Some stimulant medications used with autism can lower appetite. This can reduce the amount of food a child eats, which may affect growth. However, other medications may increase appetite or affect the absorption of certain vitamins and minerals. If your child takes medication, consult your healthcare provider about possible side effects.
How to improve nutrition in autistic children
Be prepared for fussy eating
Try not to be discouraged if you don’t see improvements in your child’s fussy eating habits or diet at first. Finding new foods that work for your child will take time. Your child’s preferences may change and they might be more willing to try different foods as they get older.
Many children need to taste a food more than a dozen times before they’re willing to eat it without a fuss, although children with ASD can take longer. Be patient as your child explores and tries new food.
Most importantly, avoid turning mealtimes into a family battleground, as this will negatively impact a child’s relationship with food.
Get comfortable with food outside of mealtimes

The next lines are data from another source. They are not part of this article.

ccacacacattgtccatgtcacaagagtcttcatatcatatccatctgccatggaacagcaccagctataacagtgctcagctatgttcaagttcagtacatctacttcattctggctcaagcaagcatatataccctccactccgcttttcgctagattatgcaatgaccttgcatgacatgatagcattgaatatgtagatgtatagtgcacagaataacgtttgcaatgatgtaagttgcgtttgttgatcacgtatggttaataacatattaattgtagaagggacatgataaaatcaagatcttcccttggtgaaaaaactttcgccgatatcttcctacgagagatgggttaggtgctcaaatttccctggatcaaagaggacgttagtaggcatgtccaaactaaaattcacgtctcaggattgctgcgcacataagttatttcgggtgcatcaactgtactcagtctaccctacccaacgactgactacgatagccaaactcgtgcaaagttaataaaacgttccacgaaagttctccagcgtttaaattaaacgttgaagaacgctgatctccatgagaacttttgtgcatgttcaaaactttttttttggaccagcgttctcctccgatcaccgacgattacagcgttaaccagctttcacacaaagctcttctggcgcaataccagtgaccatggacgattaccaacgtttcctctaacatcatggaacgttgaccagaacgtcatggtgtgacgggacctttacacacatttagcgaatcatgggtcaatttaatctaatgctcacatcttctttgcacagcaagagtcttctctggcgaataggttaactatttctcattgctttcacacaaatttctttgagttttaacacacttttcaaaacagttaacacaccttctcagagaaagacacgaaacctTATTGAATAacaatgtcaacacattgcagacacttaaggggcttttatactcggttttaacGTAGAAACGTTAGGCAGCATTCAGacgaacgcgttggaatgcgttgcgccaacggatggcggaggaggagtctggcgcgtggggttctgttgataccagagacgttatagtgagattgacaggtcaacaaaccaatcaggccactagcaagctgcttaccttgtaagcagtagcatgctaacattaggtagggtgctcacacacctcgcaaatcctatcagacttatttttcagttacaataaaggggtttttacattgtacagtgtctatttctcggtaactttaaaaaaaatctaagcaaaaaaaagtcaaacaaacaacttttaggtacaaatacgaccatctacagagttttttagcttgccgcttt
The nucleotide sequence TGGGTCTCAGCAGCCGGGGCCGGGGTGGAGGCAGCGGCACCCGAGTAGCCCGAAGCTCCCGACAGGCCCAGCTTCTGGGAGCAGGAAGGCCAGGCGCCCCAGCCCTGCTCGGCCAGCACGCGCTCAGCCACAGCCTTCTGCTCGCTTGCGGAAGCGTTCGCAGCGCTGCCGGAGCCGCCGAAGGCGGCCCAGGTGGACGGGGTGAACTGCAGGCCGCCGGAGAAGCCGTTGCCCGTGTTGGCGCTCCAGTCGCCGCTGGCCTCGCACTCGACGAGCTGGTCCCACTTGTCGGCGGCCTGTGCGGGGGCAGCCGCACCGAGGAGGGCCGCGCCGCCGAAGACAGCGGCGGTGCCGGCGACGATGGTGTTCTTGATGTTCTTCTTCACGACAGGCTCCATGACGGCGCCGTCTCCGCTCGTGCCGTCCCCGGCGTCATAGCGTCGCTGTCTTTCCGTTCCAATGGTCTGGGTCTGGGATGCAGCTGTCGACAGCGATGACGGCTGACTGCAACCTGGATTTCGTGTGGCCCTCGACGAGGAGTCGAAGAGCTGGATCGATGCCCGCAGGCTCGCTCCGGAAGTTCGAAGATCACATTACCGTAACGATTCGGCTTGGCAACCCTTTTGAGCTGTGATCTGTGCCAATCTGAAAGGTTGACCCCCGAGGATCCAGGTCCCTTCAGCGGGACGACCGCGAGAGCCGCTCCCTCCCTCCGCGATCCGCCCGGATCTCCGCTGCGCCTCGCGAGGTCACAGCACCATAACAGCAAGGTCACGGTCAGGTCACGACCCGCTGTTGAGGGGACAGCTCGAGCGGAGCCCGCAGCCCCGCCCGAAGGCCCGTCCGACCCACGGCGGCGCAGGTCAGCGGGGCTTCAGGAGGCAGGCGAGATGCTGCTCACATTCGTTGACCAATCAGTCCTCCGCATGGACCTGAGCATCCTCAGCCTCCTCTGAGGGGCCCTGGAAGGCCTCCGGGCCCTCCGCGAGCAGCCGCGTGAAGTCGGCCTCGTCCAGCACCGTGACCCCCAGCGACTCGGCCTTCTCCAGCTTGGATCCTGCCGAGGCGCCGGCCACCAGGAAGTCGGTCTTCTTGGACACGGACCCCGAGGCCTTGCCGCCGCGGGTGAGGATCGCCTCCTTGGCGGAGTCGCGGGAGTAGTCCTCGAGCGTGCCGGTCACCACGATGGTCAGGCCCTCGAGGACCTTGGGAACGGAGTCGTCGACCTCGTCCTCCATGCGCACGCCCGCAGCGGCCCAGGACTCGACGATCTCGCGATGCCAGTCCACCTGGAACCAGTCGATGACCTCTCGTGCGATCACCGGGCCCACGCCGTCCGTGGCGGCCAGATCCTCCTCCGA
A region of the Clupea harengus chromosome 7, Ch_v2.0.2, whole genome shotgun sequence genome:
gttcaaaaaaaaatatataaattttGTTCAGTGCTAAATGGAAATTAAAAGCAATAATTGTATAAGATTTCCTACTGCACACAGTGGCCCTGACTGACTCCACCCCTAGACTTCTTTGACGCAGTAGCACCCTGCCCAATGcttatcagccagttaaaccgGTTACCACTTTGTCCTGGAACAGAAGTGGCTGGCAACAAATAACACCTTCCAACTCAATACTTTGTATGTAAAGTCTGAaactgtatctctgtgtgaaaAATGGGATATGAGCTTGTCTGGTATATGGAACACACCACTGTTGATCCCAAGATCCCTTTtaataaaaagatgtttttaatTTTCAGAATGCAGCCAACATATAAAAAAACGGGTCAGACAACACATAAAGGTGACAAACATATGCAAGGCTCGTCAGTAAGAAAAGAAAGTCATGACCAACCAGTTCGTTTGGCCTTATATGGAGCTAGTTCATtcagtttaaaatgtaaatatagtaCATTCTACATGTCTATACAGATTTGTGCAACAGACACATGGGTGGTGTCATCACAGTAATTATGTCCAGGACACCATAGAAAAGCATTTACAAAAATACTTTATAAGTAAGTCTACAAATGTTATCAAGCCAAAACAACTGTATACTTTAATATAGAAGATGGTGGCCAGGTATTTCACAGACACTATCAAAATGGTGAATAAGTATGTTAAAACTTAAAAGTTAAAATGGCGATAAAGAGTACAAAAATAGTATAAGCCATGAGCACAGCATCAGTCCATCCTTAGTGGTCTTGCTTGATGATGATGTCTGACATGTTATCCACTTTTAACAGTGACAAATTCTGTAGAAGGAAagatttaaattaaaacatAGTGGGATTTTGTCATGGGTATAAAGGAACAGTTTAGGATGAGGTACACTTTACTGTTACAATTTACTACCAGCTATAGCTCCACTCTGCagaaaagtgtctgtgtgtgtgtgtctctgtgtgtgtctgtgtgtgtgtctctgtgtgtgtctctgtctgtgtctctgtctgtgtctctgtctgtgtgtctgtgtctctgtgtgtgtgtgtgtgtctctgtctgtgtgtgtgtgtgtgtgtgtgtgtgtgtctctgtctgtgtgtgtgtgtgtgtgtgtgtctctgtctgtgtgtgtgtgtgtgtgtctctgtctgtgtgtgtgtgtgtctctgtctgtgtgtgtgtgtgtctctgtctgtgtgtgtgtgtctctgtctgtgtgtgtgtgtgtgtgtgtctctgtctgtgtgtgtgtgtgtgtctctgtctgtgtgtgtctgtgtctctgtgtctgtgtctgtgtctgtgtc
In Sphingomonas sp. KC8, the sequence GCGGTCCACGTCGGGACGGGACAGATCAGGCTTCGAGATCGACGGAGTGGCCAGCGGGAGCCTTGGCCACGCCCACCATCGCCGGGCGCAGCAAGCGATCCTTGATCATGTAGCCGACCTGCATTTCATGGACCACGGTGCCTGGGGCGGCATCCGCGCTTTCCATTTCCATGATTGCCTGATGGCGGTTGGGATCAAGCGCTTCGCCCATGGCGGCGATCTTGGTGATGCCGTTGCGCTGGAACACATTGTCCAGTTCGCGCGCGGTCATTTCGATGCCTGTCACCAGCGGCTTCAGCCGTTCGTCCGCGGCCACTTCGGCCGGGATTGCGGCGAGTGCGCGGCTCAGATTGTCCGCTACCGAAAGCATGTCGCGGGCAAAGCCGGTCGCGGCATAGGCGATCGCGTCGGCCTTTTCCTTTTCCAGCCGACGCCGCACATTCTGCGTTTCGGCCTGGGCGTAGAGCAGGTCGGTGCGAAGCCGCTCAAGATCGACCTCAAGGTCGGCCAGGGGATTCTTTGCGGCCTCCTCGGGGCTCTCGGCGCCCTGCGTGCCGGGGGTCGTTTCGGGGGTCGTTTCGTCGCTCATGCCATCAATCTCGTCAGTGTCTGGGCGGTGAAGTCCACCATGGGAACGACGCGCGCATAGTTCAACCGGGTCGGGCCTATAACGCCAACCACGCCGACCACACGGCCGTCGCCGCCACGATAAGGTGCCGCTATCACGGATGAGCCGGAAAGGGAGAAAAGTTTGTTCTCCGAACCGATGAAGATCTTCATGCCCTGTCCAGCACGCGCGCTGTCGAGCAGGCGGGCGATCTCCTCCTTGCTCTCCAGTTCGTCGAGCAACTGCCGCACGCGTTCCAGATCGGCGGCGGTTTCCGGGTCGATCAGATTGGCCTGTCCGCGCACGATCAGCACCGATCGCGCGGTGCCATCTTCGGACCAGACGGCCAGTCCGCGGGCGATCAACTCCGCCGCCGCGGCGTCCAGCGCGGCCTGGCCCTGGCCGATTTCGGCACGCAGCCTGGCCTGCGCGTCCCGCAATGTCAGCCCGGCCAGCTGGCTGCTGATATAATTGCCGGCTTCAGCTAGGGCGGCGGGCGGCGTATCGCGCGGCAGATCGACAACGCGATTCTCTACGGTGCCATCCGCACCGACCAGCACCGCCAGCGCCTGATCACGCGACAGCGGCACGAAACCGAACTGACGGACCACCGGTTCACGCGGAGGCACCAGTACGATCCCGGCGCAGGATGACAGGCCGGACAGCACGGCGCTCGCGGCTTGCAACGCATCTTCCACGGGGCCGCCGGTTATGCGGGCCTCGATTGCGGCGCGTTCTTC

One of the easiest ways to approach sensory issues is to tackle them outside of the kitchen.
Some ideas include:
Visiting the supermarket together and choose a new food
Research it together on the Internet to learn about where it grows
Looking at pictures of different food together
Prepare it a new food together, without putting pressure for them to eat it
Simply becoming familiar with new foods in a low-pressure, positive way eventually can help your child become a more flexible eater.
Stick to regular, routine mealtimes
A child with ASD may find it harder at mealtimes, as a busy kitchen with bright lights and strong smells all act as potential stressors. Making meals as predictable and routine as possible can help.
Some ideas include:
Serving meals and snacks at the same time every day
Dimming lights, using lamps with adjustable lighting instead of a bright overhead light
Allowing your child pick a favourite food to include at every meal
Let your child choose a favourite seat at the table.
Slow, gradual changes at a time
If your child finds change difficult, your child might take a while to get comfortable with new foods. Some ideas include: